A 35-year-old College Park woman pleaded guilty in federal court here yesterday to participating in a large-scale, four-year scheme in which she bought thousands fo weight-reducing pill with phony prescriptions to sell to customers on the street as popular psychic "downers" and "uppers."
Darlene Jenkins Bronz appeared before U.S. District Court James Joyce Hens Green and pleaded guilty to one count of conspiracy and another of making false statements to a grand jury investigating the scheme. She faces up to nine years in prison and $40,000 in fines. Bronz, who said she is unemployed, is scheduled to be sentenced on May 21.
Washington physician Isidore Shulman, a cardiologist specializing in weight control, was named by prosecutors as an uncharged coconspirator who wrote about 2,000 prescriptions for Bronz between September 1976 and December 1980. Prosecutors said possible collusion in the case by several pharmacists in the Washington area is still under investigation, but declined to give other details.
Shulman, now 72 years old and hospitalized with terminal cancer, has not been charged in the case, prosecutors said, because of the improbebility that he could appear in court to defend himself.
The Bronz plea marks the latest in a series of cases mounted by federal prosecutors and the D.C. police department's special drug diversion investigations unit to curb the lucrtive street trade here in prescription drugs sold for illicit and private, unsupersived, recreational or therapeutic use.
In yesterday's case, Assistant U.S. Attorey Douglas J. Behr said in a six-page criminal information filed against Bronz that Shulman issued prescriptions for nearly 82,000 pills and capsules -- most of them stimulants called Biphetamines and depressants called Quaaludes -- during the four-year period of the scheme, writing prescriptions in the names of numerous people, including some of his former patients.
Bronz, a heavy-set woman who had been a patient of Shulman herself for several years, paid the doctor at the rate of about $15 for two prescriptions for each "patient names" -- usually one stimulant prescription and one depressant prescription -- and then purchased the drugs at pharmacies in Washington and suburban Maryland, Behr said.
Statistics in the information indcate Shulman obtained an average of 1,000 stimulant pills and about 800 depressants a month. Drug enforcement agents estimate such pills sell in bulk quantities on the street here for about $2 each.
According to the information, Bronz visited Shulman's downtown Washington office about once a month and purchased the prescriptions. At times, the information said, Shulman postdated the prescriptions "to make it appear that they had been issued in the normal intervals" for weight-reducing treatment.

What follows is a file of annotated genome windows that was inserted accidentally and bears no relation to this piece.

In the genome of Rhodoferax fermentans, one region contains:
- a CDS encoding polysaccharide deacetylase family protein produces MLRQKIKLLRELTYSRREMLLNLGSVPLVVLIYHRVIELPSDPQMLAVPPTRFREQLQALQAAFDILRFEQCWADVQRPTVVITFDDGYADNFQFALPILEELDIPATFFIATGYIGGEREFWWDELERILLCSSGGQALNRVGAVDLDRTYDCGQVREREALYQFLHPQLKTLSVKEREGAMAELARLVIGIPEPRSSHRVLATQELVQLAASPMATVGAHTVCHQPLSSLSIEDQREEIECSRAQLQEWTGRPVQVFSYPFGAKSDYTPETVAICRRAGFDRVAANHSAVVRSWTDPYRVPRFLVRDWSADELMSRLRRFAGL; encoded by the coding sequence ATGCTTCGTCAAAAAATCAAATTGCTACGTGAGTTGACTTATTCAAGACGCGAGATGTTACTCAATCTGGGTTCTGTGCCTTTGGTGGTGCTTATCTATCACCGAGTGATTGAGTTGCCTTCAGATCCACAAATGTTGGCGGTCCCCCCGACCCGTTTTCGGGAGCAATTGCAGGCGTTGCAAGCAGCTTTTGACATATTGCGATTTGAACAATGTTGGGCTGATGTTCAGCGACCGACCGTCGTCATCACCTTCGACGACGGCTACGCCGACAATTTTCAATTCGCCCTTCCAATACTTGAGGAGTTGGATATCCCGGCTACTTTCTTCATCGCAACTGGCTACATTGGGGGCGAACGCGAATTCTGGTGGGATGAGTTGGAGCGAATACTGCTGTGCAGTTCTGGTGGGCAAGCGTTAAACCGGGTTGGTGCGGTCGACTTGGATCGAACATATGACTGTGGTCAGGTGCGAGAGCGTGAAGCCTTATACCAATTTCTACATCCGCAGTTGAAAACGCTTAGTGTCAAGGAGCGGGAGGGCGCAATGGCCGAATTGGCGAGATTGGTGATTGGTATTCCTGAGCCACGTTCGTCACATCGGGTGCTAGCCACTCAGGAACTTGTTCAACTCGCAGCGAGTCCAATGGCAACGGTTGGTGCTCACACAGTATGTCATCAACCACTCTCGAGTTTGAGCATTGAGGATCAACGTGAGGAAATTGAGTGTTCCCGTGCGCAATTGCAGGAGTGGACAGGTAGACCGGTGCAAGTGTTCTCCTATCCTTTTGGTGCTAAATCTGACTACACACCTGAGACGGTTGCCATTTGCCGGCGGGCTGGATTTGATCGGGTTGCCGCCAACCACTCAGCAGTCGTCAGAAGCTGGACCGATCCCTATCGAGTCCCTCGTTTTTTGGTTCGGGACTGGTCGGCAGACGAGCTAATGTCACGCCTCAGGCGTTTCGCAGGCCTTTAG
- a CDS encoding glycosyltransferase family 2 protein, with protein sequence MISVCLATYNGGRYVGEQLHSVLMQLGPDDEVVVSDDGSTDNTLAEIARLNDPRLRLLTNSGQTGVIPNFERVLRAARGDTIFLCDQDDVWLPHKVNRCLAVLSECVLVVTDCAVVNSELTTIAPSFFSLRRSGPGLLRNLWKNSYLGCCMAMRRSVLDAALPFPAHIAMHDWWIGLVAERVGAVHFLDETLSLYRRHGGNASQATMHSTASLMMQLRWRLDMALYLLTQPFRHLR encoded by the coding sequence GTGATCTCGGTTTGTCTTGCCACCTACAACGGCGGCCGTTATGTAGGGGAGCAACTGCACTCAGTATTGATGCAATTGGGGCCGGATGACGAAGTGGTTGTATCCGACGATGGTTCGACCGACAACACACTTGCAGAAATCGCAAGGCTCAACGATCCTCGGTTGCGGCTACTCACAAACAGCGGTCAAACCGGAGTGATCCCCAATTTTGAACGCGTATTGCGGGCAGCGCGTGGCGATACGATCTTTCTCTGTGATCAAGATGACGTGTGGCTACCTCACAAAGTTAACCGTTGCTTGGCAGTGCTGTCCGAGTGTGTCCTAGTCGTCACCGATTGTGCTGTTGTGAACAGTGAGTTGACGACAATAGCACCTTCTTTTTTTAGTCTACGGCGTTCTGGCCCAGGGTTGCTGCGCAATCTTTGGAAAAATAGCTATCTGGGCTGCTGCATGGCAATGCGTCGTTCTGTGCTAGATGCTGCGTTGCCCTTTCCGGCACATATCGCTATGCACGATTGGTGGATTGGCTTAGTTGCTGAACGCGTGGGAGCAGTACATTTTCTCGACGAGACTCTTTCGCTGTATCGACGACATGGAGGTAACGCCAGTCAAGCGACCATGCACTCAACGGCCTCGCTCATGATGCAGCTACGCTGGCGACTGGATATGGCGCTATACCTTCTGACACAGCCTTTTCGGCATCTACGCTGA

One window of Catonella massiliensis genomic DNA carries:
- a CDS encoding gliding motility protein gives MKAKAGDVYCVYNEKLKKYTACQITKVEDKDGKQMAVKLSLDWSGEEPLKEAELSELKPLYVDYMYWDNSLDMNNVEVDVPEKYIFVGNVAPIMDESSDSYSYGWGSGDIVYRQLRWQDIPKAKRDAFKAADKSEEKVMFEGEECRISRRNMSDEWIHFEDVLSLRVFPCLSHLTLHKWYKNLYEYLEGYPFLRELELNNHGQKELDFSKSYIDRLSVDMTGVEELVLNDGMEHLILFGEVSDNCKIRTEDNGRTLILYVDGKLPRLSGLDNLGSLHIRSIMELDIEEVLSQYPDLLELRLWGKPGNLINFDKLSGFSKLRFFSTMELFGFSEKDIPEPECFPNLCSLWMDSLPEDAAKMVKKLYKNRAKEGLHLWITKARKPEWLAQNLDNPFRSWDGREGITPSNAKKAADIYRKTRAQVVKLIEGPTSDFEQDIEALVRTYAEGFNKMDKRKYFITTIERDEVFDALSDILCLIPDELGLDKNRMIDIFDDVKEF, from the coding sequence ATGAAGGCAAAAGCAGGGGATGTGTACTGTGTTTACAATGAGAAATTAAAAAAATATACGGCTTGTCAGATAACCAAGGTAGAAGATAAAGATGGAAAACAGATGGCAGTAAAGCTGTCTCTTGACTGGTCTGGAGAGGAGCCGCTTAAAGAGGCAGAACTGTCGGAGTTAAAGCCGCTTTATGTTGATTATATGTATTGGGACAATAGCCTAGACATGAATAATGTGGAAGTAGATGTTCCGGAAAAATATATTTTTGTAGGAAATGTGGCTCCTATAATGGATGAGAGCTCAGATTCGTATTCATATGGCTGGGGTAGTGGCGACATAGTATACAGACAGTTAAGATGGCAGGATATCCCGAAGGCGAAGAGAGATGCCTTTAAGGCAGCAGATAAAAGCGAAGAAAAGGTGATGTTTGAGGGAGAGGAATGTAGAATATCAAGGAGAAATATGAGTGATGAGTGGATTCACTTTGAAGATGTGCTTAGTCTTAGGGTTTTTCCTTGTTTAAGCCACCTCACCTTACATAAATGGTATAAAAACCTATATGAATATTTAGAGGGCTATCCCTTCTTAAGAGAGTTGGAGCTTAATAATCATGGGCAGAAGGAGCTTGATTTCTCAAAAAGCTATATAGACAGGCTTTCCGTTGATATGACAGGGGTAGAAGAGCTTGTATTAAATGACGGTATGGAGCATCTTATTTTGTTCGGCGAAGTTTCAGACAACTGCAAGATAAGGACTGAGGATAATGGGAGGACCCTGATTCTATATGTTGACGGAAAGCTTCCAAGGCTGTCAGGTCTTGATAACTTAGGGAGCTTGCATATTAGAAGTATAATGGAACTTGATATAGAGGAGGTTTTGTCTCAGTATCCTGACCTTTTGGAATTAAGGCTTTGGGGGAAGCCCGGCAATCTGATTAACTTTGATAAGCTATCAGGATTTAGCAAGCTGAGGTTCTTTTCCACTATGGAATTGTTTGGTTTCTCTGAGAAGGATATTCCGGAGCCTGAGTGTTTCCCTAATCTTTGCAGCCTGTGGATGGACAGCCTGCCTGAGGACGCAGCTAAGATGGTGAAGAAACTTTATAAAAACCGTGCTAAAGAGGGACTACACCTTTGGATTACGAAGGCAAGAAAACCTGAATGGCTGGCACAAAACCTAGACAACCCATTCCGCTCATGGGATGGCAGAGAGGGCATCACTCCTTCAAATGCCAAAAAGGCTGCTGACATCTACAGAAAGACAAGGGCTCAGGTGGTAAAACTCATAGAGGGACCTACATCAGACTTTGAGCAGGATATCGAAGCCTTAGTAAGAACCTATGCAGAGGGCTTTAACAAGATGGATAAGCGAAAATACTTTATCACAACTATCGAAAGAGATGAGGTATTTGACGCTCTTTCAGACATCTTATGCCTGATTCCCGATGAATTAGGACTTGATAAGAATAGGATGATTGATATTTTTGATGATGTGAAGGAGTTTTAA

Henry F. Schuelke III, attorney for the ailing Shulman, said in a telephone interview yesterday that if the doctor were able to defend himself, "he'd demonstrate his complete lack of knowledge that [Bronz] was selling the stuff" on the street.
"He may have been a little naive," Schuelke said, "and he may have naively believed his patients used the drugs for the purpose for which they were prescribed."
As a further indication of the weakness of the case against Shulman, he said, the doctor sent away several would-be patients who were clearly not overweight and who turned out to be undercover police officers attempting to obtain pills.
Doctors specializing in weight reduction prescribe Biphetamine to curb patients' appetites. Because it is a stimulant, however, it can cuase sleeplessness and other advese side effects. Doctors thus also prescribe Quaalude, a depressant, to conteract the Biphetamine.
When diverted to illicit street use, Biphetamines -- called "speed" or "black beauties" -- are considered to be an emotional "upper," giving the user a heightened sense of well-being and endurance. Quaaludes, on the other hand, are considered "downers," often mixed with alcohol and reputed to "mellow some people out," as one law enforcement offical said yesterday.
Quaaludes are a favorite drug of middle-class housewives, he said. "You know, Mamma's little helper."